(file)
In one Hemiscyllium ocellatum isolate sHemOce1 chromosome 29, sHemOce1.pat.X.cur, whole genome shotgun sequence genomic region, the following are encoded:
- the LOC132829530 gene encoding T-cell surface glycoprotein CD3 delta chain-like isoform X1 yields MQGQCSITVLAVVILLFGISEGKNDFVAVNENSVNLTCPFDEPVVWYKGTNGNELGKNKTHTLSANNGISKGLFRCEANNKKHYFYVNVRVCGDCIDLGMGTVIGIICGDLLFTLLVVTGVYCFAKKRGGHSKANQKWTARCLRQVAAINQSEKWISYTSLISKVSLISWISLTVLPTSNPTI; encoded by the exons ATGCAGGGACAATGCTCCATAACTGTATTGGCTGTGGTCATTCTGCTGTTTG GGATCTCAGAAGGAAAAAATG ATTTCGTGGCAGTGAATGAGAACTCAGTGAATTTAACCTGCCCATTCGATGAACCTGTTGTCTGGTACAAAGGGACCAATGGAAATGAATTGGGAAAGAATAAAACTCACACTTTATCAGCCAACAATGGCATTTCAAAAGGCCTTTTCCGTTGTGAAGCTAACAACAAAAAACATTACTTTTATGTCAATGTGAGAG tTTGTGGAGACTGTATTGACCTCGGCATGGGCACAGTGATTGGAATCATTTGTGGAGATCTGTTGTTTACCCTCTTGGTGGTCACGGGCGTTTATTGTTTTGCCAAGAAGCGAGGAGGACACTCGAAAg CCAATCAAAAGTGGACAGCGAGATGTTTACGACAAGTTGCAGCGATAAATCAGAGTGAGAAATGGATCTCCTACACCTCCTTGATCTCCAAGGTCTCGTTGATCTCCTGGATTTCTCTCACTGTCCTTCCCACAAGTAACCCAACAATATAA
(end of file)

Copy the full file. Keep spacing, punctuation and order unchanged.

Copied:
In one Hemiscyllium ocellatum isolate sHemOce1 chromosome 29, sHemOce1.pat.X.cur, whole genome shotgun sequence genomic region, the following are encoded:
- the LOC132829530 gene encoding T-cell surface glycoprotein CD3 delta chain-like isoform X1 yields MQGQCSITVLAVVILLFGISEGKNDFVAVNENSVNLTCPFDEPVVWYKGTNGNELGKNKTHTLSANNGISKGLFRCEANNKKHYFYVNVRVCGDCIDLGMGTVIGIICGDLLFTLLVVTGVYCFAKKRGGHSKANQKWTARCLRQVAAINQSEKWISYTSLISKVSLISWISLTVLPTSNPTI; encoded by the exons ATGCAGGGACAATGCTCCATAACTGTATTGGCTGTGGTCATTCTGCTGTTTG GGATCTCAGAAGGAAAAAATG ATTTCGTGGCAGTGAATGAGAACTCAGTGAATTTAACCTGCCCATTCGATGAACCTGTTGTCTGGTACAAAGGGACCAATGGAAATGAATTGGGAAAGAATAAAACTCACACTTTATCAGCCAACAATGGCATTTCAAAAGGCCTTTTCCGTTGTGAAGCTAACAACAAAAAACATTACTTTTATGTCAATGTGAGAG tTTGTGGAGACTGTATTGACCTCGGCATGGGCACAGTGATTGGAATCATTTGTGGAGATCTGTTGTTTACCCTCTTGGTGGTCACGGGCGTTTATTGTTTTGCCAAGAAGCGAGGAGGACACTCGAAAg CCAATCAAAAGTGGACAGCGAGATGTTTACGACAAGTTGCAGCGATAAATCAGAGTGAGAAATGGATCTCCTACACCTCCTTGATCTCCAAGGTCTCGTTGATCTCCTGGATTTCTCTCACTGTCCTTCCCACAAGTAACCCAACAATATAA